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OCTOBER IS PEAK SEASON FOR GREAT SMOKY MOUNTAINS

Question: We are planning a trip this fall to the Great Smoky Mountains National Park. When will the foliage might be at its peak? Are there any guidelines on campgrounds?

Answer: The peak foliage season in Great Smoky Mountains National Park, in Tennessee and North Carolina, is usually the last two weeks of October. There are 10 car campgrounds in the park, and between May 15 and Oct. 31, three of them must be reserved through the Mistix ticket service, (800) 365-2267; reservations are accepted starting eight weeks ahead. They are the Cades Cove, on the western end of the park in Tennessee, the most popular campground, in a valley with buildings from the early 19th century; Elkmont, on the Little River, near the town of Gatlinburg, Tenn., and Smokemont, in North Carolina, at about 2,000 feet elevation, with fishing and riding available nearby.These sites are $11 a night. The demand for space in the second half of October is high, and park officials recommend making reservations as early as possible. The nonreserved campgrounds, $6 or $8 a night, often fill up on weekends, according to the park, and getting in by Friday afternoon will allow for some choice.

There are always campsites somewhere in the park, they say, but to get one you may have to drive some distance if you arrive on a Saturday afternoon. Information is available from Great Smoky Mountains National Park, Gatlinburg, Tenn. 37738, (615) 436-1200, or at the park in the Cades Cove and Sugarlands visitor centers, both in Tennessee and the Oconaluftee visitor center, near Cherokee, N.C.

There is also backcountry camping at numerous tent sites; permits, which are required, are available at ranger stations throughout the park and at the visitor centers. Reservations, (615) 436-1231, are required for use of backcountry shelters, situated at 13 points along the Appalachian Trail and at Mount Le Conte, Laurel Gap, Kephart, Scott Gap and Rich Mountain.

Another lodging possibility in the park is Le Conte Lodge, on the top of Mount Le Conte at 6,593 feet, near Gatlinburg. The lodge can be reached only by hiking trail. There are five routes, the shortest five and a half miles and the longest eight, with the elevation increasing 1,000 to 3,300 feet, depending on the trail. Hiking is considered moderate to strenuous.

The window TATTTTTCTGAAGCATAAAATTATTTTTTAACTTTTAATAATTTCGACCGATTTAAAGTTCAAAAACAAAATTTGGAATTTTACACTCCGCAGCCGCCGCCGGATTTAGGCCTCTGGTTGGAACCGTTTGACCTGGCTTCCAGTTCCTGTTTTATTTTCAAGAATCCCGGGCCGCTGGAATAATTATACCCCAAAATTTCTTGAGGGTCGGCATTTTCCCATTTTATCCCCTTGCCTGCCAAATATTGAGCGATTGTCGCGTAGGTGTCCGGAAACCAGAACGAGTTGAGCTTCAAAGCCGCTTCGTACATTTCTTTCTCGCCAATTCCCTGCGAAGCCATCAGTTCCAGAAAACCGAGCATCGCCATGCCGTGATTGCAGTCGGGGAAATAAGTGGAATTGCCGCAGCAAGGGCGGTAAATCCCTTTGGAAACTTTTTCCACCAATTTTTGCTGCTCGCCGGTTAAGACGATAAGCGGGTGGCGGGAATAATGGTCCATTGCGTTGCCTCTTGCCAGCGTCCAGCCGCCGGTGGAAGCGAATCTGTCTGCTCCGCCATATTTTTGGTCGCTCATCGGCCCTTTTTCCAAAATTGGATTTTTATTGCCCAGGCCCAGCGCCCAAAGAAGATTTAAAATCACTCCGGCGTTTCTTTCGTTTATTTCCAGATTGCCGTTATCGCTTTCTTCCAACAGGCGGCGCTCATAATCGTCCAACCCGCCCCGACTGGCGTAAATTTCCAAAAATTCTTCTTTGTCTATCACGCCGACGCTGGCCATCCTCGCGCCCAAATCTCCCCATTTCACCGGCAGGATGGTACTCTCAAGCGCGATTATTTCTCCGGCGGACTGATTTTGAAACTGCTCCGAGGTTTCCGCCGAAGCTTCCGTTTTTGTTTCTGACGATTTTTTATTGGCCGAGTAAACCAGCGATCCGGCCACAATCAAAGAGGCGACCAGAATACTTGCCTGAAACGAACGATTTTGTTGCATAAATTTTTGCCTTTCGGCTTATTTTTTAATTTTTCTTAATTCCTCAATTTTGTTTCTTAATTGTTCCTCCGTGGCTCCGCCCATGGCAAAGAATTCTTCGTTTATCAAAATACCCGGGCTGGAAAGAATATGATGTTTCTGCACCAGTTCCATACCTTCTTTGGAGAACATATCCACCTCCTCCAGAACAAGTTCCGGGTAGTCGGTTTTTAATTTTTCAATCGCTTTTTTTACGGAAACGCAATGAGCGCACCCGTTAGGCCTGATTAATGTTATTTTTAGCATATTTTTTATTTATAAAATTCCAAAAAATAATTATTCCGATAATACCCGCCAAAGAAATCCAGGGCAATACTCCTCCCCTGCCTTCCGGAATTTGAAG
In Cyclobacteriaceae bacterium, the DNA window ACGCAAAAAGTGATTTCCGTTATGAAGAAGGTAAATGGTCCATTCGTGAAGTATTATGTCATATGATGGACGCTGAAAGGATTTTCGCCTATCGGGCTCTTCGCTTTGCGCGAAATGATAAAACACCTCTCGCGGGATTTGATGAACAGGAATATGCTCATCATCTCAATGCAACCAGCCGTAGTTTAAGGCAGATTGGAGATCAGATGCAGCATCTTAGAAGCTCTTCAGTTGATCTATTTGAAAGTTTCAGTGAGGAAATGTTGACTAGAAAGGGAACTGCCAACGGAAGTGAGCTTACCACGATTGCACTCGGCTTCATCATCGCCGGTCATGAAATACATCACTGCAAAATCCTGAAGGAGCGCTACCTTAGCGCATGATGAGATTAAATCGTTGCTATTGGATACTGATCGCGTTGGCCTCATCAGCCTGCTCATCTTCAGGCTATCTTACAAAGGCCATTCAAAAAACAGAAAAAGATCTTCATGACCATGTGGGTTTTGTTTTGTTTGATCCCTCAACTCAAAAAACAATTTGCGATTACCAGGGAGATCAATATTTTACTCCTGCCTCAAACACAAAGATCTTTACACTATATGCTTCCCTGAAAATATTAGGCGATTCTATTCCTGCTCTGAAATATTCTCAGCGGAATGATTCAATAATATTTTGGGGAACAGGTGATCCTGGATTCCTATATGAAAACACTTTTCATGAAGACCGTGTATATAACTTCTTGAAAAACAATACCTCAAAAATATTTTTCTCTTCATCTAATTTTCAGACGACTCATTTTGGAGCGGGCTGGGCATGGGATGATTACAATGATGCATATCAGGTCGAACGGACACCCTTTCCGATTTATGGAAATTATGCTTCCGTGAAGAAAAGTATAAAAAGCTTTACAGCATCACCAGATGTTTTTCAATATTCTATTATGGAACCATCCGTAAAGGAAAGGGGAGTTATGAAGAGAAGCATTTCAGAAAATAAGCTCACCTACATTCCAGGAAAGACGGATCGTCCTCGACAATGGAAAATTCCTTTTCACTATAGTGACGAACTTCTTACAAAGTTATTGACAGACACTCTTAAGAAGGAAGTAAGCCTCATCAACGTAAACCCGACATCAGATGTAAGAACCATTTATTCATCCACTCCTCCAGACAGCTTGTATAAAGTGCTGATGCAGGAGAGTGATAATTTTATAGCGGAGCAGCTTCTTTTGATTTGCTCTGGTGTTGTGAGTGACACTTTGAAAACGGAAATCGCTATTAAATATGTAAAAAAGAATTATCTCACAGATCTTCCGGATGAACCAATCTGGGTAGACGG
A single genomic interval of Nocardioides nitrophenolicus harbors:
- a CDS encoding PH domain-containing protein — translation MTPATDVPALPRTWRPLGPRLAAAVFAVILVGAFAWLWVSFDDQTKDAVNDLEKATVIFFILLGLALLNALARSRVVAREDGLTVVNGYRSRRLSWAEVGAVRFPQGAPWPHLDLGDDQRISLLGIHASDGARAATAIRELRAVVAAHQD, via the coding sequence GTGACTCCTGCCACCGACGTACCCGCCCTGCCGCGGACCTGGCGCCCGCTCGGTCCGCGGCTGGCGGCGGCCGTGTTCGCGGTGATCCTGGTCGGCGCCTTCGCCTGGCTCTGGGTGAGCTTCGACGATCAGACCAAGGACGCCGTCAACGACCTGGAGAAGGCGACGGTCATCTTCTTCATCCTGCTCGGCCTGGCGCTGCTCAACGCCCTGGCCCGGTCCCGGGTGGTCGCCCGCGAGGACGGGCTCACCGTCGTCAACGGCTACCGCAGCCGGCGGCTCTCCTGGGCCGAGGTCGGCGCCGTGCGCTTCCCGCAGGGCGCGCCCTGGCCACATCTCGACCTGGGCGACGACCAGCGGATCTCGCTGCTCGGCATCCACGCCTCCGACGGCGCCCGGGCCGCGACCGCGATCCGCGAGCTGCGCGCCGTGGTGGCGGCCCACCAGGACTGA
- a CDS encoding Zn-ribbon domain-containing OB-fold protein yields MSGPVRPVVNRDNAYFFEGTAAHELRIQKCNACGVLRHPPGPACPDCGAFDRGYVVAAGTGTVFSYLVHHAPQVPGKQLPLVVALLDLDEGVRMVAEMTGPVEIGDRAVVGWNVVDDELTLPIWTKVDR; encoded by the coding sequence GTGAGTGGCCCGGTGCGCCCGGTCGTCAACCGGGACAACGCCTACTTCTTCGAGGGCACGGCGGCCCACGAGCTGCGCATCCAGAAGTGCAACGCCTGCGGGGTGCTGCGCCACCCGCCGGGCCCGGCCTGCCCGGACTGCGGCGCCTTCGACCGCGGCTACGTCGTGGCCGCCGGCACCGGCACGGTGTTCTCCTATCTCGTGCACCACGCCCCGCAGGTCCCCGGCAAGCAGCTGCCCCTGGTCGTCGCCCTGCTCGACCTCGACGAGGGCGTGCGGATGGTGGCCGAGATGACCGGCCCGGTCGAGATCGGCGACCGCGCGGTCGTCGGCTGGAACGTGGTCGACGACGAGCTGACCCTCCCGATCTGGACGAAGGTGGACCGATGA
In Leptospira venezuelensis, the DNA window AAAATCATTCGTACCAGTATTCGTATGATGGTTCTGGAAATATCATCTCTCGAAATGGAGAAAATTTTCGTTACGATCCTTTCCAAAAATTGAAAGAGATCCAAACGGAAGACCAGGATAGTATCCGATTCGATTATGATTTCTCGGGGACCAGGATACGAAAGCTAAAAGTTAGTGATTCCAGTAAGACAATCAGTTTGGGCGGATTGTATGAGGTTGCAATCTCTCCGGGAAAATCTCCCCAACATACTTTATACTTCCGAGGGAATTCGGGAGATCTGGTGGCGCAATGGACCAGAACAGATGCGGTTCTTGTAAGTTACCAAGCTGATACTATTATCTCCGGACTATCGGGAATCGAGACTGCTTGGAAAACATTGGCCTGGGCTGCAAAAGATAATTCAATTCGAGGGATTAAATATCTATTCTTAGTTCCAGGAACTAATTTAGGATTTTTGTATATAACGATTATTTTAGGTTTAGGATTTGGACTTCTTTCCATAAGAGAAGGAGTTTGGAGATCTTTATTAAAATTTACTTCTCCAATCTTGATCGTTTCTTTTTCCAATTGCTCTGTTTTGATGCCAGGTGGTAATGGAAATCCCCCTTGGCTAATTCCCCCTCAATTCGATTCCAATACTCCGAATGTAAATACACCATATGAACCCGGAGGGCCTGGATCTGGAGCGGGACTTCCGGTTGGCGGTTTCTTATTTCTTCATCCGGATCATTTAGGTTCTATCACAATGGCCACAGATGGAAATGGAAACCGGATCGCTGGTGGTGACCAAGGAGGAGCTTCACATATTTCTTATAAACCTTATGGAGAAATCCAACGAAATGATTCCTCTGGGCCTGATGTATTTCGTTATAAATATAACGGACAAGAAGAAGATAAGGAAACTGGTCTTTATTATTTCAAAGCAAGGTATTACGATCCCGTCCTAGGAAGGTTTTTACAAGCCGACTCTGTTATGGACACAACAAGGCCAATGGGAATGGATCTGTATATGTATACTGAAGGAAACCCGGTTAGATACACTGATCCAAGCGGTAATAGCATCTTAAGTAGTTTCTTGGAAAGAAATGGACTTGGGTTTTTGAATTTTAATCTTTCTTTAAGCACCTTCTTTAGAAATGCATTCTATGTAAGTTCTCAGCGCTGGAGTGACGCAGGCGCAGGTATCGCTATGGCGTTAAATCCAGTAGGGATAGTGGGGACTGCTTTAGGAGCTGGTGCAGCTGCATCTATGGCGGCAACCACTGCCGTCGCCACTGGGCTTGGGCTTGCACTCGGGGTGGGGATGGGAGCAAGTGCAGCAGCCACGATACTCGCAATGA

The lodge, which can accommodate up to 50 guests at $59 a person a night including dinner and breakfast, has no electricity or showers, and guests make use of outhouses with flush toilet. The lodge is fully booked (1993 reservations will be taken starting Oct. 1), but cancellations do occur, and openings are filled on a first come first served basis. The lodge closes Nov. 14 and reopens March 26, 1993. Information: Le Conte Lodge, 250 Apple Valley Road, Sevierville, Tenn. 37862, (615) 429-5704.

Another lodge in the park, the Wonderland Hotel, Box 610, Gatlinburg, Tenn. 37738, (615) 436-5490, can be driven to. It is open until Nov. 15 (and is fully booked except for a few days in early October) and then will not reopen next season. A spokesman for the hotel said the Park Service did not renew its lease.Question: I will be traveling to London and am interested in exploring garden mazes. Is there a guide to them?

Answer: Mazes have existed in Britain for centuries, and with a revival of interest in them, a number of new ones have been opening; last year, designated "The Year of the Maze" in Britain, 14 new ones opened. To mark "The Year of the Maze," the British Tourist Authority put out a listing of about 80 mazes. For a free copy, contact British Tourist Authority, 40 West 57th street, New York, N.Y. 10019, (212) 581-4700.